Literary Moxie: Student Awarded for Love of Information

Posted on 29 May 2009

On Catherine Creedon’s first day of graduate school in library sciences her professor asked the class why each of them were there and why had they chosen this field. Flinging her hands up with the rest of the class, Creedon was not chosen. Rather, a quiet girl sitting near the back of the room was selected, whispering, “Because I like books” – the same answer Creedon would have uttered if she had been called upon.

Her professor was unimpressed, Creedon remembered, knowing that, rather than merely being a reader, a librarian should be an activist who seeks to share the knowledge derived from books with those around him or her.

Now the director of the John Jermain Memorial Library (JJML) in Sag Harbor, Creedon sees much of herself in Pierson High School senior Kristen Fisher, who was nominated by the library and won the 2009 Nassau and Suffolk County Library associations Bringing Excellence in Service by Teens (BEST) Award. The honor was announced two weeks ago, and in addition to a plaque, the Sag Harbor teen received a $150 award, which she intends to use towards purchasing a laptop for college.

According to Creedon, it was Fisher’s innate understanding of the power of literature that made her the perfect candidate for the nomination.

“Kristen already knows what it took time for me to learn: a love of knowledge is meaningless unless it is shared and used as a tool for improving the world,” said Creedon in her nominating letter.

A volunteer at JJML since 2005, Fisher is also employed at the Hampton Library in Bridgehampton and plans on pursuing publishing or library sciences as a student at the State University of New York (SUNY) Geneseo in the fall. This year’s Pierson salutatorian remembers shelving books, DVDs and CDs when she was in middle school, just to pass the time, while her mother Donna Fisher worked the circulation desk at JJML.

“I did whatever I could there,” Fisher said on Tuesday. “I used to go there right after school, so I got used to helping out.”

It was only because of her mother’s employment at JJML that Fisher looked to the Hampton Library for employment when she turned 14, helping at the circulation desk, during story time, and offering support for children’s programming. Fisher said she hopes to keep the job during breaks from college.

The founder of the young adult book club, most recently Fisher led a group that has been editing young adult novels in manuscript form for a Manhattan book agent. According to Creedon, the group has already worked their way through two manuscripts and will begin their third this summer.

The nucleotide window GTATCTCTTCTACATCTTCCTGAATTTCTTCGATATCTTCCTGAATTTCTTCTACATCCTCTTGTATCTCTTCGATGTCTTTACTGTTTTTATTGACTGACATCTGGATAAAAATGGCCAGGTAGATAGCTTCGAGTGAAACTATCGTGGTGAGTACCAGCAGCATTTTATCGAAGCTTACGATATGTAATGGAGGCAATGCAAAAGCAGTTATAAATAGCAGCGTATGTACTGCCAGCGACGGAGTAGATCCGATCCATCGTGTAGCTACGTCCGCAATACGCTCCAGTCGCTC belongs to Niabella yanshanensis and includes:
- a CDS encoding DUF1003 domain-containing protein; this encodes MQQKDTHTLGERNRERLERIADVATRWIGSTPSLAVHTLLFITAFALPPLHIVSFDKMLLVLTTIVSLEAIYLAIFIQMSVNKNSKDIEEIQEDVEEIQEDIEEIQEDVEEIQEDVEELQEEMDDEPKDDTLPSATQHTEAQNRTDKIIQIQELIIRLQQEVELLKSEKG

“We started that this past January and it was really fun,” said Fisher. “The fact that I got to read something before anyone else did was so cool. I liked editing things – seeing what worked, what didn’t work. I enjoyed just working through it.”

The senior is not your average, “Twilight” obsessed reader, opting instead for classics like Ayn Rand’s “The Fountainhead,” E.M. Forester’s “A Room With a View” and Edith Wharton’s “Summer.”

Fisher is excited to be Pierson’s salutatorian, but the modest student admits that, like this award, it was unexpected.

“It does feel great,” Fisher said. “I just kind of went through school doing the best I can, but I didn’t expect any of this. I just did the work, and thought I did okay.”

Creedon is less modest about Fisher’s accomplishments.

“She has really brought a lot of kids into this library and made sure programs she was involved with have continued,” said Creedon on Tuesday. “It is not just that she comes up with these ideas, but she really follows through.”

Referendum

In other JJML news, at the Wednesday, May 20 library meeting, the board discussed the then-upcoming meeting, scheduled for last night, with the Sag Harbor Village planning board, zoning board of appeals and historic preservation and architectural review board. According to Creedon, the meeting was conceived as a way to provide the boards with an informal presentation on the library’s expansion plan.

In the beginning of May, the library board of trustees proposed a nearly $10 million expansion plan of the current building which will need to meet the approval of voters in the Sag Harbor Unified School District on June 29. The referendum will provide monies not only for a 7,000 square-foot expansion on the site of the current Main Street, Sag Harbor library, but will also provide funding for repairs and maintenance of the aging facility.

The project, if approved by voters, will need to go through village review and the May 27 meeting was called to highlight issues the board may need to tackle during that process, including what variances will be required by the village zoning board of appeals.

Creedon will also attend a Sag Harbor School Board meeting in June, as well as meetings with the AARP, the PTA, the PTSA and the Noyac Civic Council in an attempt to educate the community about the library’s plan and goals.

During the May 20 meeting, Creedon also disclosed that she has personally pledged to the board that she will raise $2 million – in addition to the close to $10 million referendum – for the expansion project through donors willing to make large contributions, as well as community members of more modest means willing to donate a commemorative piece of blue stone for a planned pavilion on Jefferson Street or those seeking to name a chair after a loved one.

Creedon has also applied for a number of grants, including economic stimulus monies, she hopes will come through in August.

 

 

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